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Scipio town board discusses wind farm plan  

What’s in the wind for Scipio? The town board discussed a number of issues affecting future plans for the town.

Keith Batman, town supervisor, put a positive spin on his update of the wind farm/broadband plans. The board also weighed in on property issues related to its comprehensive plan, increases in highway expenditures due to rising fuel costs and their effects on budgets and taxes, and a review of its policies regarding the Southern Ambulence Service.

The Shell WindEnergy group met with a group of Scipio landowners on Monday at the Auburn Masonic Temple to discuss issues on which they disagreed, according to Batman.

“In the initial lease that Shell showed the landowners, all legal rights went to Shell. It was a big problem,” he said. “Shell has economic concerns and proprietary technology that it’s not willing to give away.”

Batman said that they now seem more willing to discuss the landowners’ concerns.

He said that there was sufficient information for the town to move ahead and consider forming an advisory group.

Landowners’ concerns included placement of towers and placement of access roads, and they wanted to know who was going to decide. Batman said it’s difficult to determine placement because of all the scientific testing that has to be done. Besides the wind, soil and subsoil samples have to be analyzed.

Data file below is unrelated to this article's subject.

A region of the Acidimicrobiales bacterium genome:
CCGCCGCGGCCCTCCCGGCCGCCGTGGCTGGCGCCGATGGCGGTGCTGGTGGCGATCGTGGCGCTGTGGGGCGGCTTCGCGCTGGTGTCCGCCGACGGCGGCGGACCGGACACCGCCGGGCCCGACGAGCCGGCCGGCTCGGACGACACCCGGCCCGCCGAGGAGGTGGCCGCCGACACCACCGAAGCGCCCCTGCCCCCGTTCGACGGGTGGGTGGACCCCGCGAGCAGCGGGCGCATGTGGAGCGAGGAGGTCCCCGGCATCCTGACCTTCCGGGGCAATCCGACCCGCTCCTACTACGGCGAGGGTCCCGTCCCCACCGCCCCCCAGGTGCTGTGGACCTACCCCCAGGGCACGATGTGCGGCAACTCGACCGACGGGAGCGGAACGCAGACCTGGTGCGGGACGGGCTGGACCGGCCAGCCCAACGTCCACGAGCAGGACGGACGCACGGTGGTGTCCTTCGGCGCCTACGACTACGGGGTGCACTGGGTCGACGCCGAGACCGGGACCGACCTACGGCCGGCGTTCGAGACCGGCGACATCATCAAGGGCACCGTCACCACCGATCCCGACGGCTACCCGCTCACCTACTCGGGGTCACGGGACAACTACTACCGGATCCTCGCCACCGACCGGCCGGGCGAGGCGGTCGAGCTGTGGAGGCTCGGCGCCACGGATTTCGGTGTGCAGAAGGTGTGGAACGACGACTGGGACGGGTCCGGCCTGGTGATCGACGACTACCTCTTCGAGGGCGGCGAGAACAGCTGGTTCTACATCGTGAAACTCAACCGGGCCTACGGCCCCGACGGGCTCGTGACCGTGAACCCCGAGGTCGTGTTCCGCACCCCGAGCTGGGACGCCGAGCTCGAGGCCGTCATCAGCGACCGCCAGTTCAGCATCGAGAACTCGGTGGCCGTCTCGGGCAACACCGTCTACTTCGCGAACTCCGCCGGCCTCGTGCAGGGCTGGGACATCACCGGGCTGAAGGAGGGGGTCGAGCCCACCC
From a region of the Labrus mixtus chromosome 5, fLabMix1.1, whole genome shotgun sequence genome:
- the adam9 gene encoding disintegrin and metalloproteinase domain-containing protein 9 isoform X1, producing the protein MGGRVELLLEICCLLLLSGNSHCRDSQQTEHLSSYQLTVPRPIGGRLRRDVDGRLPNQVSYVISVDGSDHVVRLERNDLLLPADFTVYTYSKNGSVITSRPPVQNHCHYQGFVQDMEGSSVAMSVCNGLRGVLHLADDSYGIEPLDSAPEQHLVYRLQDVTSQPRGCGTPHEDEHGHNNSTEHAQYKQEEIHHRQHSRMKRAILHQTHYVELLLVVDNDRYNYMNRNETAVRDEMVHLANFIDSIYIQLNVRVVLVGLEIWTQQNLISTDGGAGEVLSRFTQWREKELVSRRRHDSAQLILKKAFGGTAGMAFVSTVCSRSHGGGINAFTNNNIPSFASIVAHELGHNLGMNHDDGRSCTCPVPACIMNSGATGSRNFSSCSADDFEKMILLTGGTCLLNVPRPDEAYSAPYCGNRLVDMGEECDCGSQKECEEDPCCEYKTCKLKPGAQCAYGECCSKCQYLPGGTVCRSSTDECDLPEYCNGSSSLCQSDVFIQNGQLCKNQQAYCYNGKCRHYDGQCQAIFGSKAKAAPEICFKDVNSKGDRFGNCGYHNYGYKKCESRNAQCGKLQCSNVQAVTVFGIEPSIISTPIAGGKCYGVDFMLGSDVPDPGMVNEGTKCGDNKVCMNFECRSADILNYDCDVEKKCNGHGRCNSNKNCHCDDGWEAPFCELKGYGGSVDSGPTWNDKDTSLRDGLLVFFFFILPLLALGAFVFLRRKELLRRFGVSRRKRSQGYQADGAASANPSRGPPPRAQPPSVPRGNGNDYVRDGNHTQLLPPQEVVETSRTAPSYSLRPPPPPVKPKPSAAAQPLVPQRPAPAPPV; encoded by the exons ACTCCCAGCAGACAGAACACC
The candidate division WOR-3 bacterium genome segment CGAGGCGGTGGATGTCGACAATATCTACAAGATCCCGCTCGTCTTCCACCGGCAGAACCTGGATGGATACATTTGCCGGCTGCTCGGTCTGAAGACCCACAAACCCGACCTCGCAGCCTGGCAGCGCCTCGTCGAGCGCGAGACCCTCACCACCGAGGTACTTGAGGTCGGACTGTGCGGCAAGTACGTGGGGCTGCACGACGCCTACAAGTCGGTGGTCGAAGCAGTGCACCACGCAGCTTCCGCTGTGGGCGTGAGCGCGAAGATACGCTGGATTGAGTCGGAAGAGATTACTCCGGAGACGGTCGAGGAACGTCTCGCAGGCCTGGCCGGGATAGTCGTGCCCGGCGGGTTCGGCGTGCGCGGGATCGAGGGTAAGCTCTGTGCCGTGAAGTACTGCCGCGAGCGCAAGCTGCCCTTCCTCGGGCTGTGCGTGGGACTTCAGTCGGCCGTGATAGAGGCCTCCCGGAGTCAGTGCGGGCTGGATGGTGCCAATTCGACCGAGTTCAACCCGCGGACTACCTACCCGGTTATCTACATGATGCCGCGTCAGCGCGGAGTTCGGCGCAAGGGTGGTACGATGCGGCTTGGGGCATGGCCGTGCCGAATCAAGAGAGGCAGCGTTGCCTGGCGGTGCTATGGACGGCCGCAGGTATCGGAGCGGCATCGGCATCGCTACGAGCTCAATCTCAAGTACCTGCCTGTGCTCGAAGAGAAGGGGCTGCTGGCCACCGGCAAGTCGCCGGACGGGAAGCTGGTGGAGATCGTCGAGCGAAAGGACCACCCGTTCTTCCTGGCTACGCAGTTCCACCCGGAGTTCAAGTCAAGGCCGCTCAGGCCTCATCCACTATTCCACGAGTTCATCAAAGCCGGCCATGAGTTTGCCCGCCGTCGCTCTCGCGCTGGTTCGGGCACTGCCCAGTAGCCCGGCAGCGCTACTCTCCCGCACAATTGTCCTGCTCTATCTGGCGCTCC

As for setback issues, a third concern, the town does decide how far back the towers can be set.

“The landowners were asking for some say in where they (the towers) would go,” Batman said. While Shell Wind did not inform the town which landowners were invited to the meeting, Batman said it was easy enough to look at a tax map at the land between Wykoff Road and Route 34 to the town line to find out.

The meterological experimental tower (MET) was placed on the farm of Jay Horst on Skillet Road.

Even if there is a compromise on definitive issues, a process has to be followed where the landowners sign on, followed by a SEQRA process, which wouldn’t be complete for another two or three years.

“They would like to be in by 2010 or 2011,” Batman said.

By: Kathleen Barran

The Citizen


9 July 2008

This article is the work of the source indicated. Any opinions expressed in it are not necessarily those of National Wind Watch.

The copyright of this article resides with the author or publisher indicated. As part of its noncommercial effort to present the environmental, social, scientific, and economic issues of large-scale wind power development to a global audience seeking such information, National Wind Watch endeavors to observe “fair use” as provided for in section 107 of U.S. Copyright Law and similar “fair dealing” provisions of the copyright laws of other nations. Send requests to excerpt, general inquiries, and comments via e-mail.

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